Western blot - Reversed polarity (Aug/04/2004 )
I have been having a problem with Western blot for the Dopamine receptor 2 (D2). The background comes out black and the appropriate bands come out clear. The rainbow contains both clear and black bands and there are some dark (darker than the background) bands present in the sample lane. The D2 bands always come out strikingly clear. The problem is specific to this antibody; our lab has had no problems with the secondary antibody. The manufacturer insists that it is a development problem. However, our lab has also not had any problems with development of other WBs. Our initial thought was that the signal was too high. We have cut the sample amount in half and titrated from 1:800 to 1:10000 primary antibody concentrations. The manufacturer reccomends 1:800 and publications used 1:400. The result is the same, except for the 1:10000, where a strong background is still evident, but the white bands are faint. The 1:5000 did have a lighter background, but the bands were still very clear. Three different blocks have also been used (goat milk and serum and cow milk). I also thought that excess second antibody may be an issue. I rewashed the membrane for several hours and redeveloped with no decrease in background. I appreciate any help that can be offered.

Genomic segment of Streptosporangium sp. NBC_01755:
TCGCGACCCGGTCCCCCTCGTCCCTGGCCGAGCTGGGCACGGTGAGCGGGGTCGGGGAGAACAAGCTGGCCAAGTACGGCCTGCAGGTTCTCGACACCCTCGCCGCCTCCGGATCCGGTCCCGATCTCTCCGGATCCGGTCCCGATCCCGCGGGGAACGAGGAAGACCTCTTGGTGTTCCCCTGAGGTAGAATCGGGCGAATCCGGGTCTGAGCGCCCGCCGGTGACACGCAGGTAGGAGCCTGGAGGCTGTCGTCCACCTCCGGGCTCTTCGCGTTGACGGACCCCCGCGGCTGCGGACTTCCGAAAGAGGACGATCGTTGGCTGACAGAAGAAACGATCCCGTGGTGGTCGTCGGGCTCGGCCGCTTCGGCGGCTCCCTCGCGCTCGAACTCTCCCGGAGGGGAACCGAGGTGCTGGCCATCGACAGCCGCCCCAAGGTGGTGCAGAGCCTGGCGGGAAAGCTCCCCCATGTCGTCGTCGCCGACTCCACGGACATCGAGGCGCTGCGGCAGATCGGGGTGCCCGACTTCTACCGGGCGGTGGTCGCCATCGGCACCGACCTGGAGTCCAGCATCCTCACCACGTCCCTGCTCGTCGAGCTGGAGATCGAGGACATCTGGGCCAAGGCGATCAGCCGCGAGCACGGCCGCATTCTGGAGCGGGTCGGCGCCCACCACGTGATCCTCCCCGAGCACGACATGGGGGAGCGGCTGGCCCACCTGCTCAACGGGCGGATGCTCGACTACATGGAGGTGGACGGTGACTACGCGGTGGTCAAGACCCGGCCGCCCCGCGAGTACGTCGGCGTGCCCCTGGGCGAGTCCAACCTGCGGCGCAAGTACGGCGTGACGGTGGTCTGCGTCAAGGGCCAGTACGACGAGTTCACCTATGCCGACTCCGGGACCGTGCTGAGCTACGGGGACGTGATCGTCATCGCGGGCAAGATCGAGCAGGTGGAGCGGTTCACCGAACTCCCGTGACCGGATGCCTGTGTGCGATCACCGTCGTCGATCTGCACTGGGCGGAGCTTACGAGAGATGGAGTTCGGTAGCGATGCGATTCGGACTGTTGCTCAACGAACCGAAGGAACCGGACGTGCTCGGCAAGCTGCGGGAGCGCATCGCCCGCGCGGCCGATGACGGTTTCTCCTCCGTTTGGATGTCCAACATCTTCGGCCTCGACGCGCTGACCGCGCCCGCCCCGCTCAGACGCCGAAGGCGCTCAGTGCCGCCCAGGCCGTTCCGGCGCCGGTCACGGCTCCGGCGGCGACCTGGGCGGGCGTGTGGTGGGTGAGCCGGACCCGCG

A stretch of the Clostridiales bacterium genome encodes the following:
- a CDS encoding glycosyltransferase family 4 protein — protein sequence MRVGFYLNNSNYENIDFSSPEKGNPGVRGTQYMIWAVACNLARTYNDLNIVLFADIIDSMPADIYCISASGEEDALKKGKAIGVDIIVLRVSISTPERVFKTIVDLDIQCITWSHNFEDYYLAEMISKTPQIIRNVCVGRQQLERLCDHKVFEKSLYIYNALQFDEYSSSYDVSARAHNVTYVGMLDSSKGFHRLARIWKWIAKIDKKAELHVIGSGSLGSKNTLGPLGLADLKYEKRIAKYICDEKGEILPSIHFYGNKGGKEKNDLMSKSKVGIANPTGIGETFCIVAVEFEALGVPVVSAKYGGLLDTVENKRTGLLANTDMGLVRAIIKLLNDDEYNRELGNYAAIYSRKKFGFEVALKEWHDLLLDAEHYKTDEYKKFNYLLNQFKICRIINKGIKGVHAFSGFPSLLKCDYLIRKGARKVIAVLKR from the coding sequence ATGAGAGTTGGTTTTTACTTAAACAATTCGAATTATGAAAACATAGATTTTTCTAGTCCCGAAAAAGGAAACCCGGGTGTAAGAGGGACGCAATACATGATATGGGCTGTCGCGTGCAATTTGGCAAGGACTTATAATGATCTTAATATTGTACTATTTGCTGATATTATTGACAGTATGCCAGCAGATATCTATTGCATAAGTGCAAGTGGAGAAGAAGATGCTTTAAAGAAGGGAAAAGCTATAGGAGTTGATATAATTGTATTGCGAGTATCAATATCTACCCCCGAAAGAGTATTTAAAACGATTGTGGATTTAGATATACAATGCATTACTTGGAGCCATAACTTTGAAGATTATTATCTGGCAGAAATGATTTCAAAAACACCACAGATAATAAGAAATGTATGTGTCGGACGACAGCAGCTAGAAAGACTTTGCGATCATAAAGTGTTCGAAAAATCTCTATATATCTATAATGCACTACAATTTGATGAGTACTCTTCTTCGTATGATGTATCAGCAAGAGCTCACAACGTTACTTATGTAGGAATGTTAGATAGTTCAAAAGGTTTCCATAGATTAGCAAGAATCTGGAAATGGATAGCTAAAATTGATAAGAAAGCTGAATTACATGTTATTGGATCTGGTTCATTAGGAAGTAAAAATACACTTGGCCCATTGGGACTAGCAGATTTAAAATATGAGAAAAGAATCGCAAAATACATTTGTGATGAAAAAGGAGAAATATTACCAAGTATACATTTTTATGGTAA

University of Michigan
How long are you exposing the blot for? You might want to cut it down to just seconds...
I have exposed for as little as 1 sec. The problem is the same, only a little fainter. I may have some idea about the problem. Because of reactivity problems, only goat's milk or serum can be used as a block. BSA is known to give extremely high background. We always dilute our antibodies in a 2.5% BSA solution. I did several dot blots (protein directly onto the membrane, without gel separation) and ommitted BSA from the primary. The 1:10,000 looks pretty good, whereas the bands were still reversed when I did the standard Western at this dilution (containing BSA). Could someone tell me if this is possible: the antibody binds strongly to the antigen, but also reacts with BSA in the solution. Subesequently, the secondary antibdy is blocked from binding to the primary complex, but creates a high background everywhere else. This is the only way I can rationalize the presence of clear bands, with high background and some dark bands. I think I will take a few days off from Westerns and try again without BSA (perhaps using goat serum).
Omitted BSA from both primary and secondary dilution; problem solved!